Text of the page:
What is the likelihood that the source of your warlock's power is exactly the same as another warlock's? I'm not talking about the likelihood of you both having Star Pact (for example) -- I'm talking about what is the likelihood that both of your Star Pacts came from the exact same Far Realms entity, in which case why would you gain extra damage from powers granted by some other entity? And it makes even less sense if you both have different pacts.

I'm not trying to make a RAW argument (which I agree is still vague enough to go either way), but for you to actually think about how your characters came about their powers, and the fact that the PTB would likely not structure their magic such that their minions (i.e., you the warlock) could cooperate in such a way as the OP described...
There's also a feat in Arcane Power that lets you get around it in no uncertain terms. Not only that, but you get CA too.
90% of the time they are underperforming strikers and 10% of the time they are derailing the battle and killing the fun for the other players.

I agree with everything else in the quoted post except this. I'd set the numbers closer to 1 in 50 (98% and 2%) than 1 in 10 (90% and 10%) as cases where the warlock derails a battle or ruins a table because of fun killing.

I assume the fun killing thing is a reference to the two rod business, or possibly to Cursebite, because other than these two fringe cases warlocks are all suck, all the time, including my own level 5 warlock.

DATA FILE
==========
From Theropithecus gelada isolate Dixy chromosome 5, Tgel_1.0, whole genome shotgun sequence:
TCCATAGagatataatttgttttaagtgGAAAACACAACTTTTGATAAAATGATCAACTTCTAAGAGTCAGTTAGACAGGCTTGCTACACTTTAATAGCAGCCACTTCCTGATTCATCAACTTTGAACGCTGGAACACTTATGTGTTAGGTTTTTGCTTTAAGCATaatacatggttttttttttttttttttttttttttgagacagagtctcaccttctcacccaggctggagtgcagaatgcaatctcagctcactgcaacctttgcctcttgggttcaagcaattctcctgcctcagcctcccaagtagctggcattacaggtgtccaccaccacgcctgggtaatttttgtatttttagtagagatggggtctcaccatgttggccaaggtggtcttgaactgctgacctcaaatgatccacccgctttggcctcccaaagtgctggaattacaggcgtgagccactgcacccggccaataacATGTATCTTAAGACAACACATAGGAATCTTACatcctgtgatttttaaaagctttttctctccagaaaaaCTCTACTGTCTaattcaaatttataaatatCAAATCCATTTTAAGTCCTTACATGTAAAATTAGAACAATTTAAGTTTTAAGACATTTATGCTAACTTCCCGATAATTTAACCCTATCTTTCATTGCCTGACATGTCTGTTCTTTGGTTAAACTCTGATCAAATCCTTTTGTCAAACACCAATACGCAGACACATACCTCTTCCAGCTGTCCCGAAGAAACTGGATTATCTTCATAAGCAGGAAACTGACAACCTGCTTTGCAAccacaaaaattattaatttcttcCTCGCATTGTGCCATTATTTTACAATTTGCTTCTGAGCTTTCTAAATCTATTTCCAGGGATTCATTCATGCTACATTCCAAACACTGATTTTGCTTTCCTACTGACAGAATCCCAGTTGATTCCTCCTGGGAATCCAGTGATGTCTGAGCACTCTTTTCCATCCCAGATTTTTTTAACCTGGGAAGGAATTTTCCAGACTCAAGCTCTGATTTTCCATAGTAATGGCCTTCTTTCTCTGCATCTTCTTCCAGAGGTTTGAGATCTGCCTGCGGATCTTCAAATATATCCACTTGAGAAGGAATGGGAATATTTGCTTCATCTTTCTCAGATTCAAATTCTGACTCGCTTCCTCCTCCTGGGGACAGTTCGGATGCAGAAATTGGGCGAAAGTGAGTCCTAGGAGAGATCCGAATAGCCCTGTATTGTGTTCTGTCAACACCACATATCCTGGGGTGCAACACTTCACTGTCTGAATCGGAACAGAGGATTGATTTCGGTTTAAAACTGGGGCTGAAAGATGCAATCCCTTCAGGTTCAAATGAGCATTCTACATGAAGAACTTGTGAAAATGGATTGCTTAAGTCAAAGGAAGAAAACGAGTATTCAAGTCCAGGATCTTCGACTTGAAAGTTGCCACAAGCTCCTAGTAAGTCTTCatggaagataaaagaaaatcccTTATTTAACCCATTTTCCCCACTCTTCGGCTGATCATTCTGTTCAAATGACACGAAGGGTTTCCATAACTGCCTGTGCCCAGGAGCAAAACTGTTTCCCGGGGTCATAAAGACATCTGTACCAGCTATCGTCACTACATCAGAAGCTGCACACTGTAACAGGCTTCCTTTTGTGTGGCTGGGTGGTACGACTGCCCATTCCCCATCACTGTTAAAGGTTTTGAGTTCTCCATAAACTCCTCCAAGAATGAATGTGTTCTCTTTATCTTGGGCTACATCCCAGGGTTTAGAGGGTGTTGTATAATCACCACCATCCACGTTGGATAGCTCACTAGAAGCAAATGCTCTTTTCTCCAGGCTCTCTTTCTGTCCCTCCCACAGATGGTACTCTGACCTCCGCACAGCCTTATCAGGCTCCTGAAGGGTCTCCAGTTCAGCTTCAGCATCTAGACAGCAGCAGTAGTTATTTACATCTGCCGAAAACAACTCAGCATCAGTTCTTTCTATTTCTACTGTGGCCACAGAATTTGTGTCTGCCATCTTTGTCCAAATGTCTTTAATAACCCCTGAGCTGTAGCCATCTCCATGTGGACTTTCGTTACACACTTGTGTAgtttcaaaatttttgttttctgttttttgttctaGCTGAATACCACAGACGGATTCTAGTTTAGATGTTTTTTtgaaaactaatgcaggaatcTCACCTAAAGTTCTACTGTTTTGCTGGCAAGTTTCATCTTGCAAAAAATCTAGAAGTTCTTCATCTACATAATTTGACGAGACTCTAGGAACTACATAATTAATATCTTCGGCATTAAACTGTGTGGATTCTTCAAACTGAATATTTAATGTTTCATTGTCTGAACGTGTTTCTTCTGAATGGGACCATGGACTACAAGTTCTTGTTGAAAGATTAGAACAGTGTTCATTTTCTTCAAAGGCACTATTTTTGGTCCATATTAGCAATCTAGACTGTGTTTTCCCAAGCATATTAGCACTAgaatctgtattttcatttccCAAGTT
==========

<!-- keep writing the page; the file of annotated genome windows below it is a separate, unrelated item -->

There's also a feat in Arcane Power that lets you get around it in no uncertain terms. Not only that, but you get CA too.

If you're talking about Accursed Coordination, yeah, that strongly implies that you cannot get curse damage on a creature cursed by another warlock. (Otherwise, why create a feat which allows multiple curses on one creature?)
Multiple Pact Boons, and as mentioned above (but I can't confirm since I am not at home), Combat Advantage.
What DM's hate is the capacity for one charactor to wipe out scores of minions at once. Don't think that's a big deal well it is if the minions are meant to by time for the villain to do X in a mod. Now all of a sudden the BBEG has to deal with PC's in their face earlier than a DM would like which in turn makes it harder to give the PC's a challenge.
What DM's hate is the capacity for one charactor to wipe out scores of minions at once.

It isn't just that. Its the fact they can do it guaranteed. If someone casts Fireball and rolls well, that's terrific! But to use something must of us consider broken, its just going to make things far too easy. The mods are easy enough as it is.
Rod of Corruption/Reaving combo isn't the topic here. I don't use that combo and only one person in my gaming area that I have seen uses this on his/her warlock.

I don't see how you can argue both ways here. A cursed target is more vulnerable to your attacks. The judges that have ruled against using other people's curse did it out of what they thought RAI was not actually on what it said in the book.

Personally I feel that Warlocks are a more complicated and tactical class that the other strikers. People that don't understand the warlock powers tend to rule against them. They equate the curse to the ranger's quarry or even the fighter's mark.

Theziner
There's a thread on the striker board that's gone on for five pages about this. In essence:

1: It isn't clear cut one way or the other.
2: One interpretation almost invariably leads to more fun and less frustration for the players at the table than the other.
Late to the thread, but as someone who plays a striker as his primary, I wanted to chip in.

Argument: I'm on the side of ANY curse works for ANY warlock. I use the fact that curses can't be turned off or over-written as supporting arguments (unlike a mark which can apply to whomever placed it last).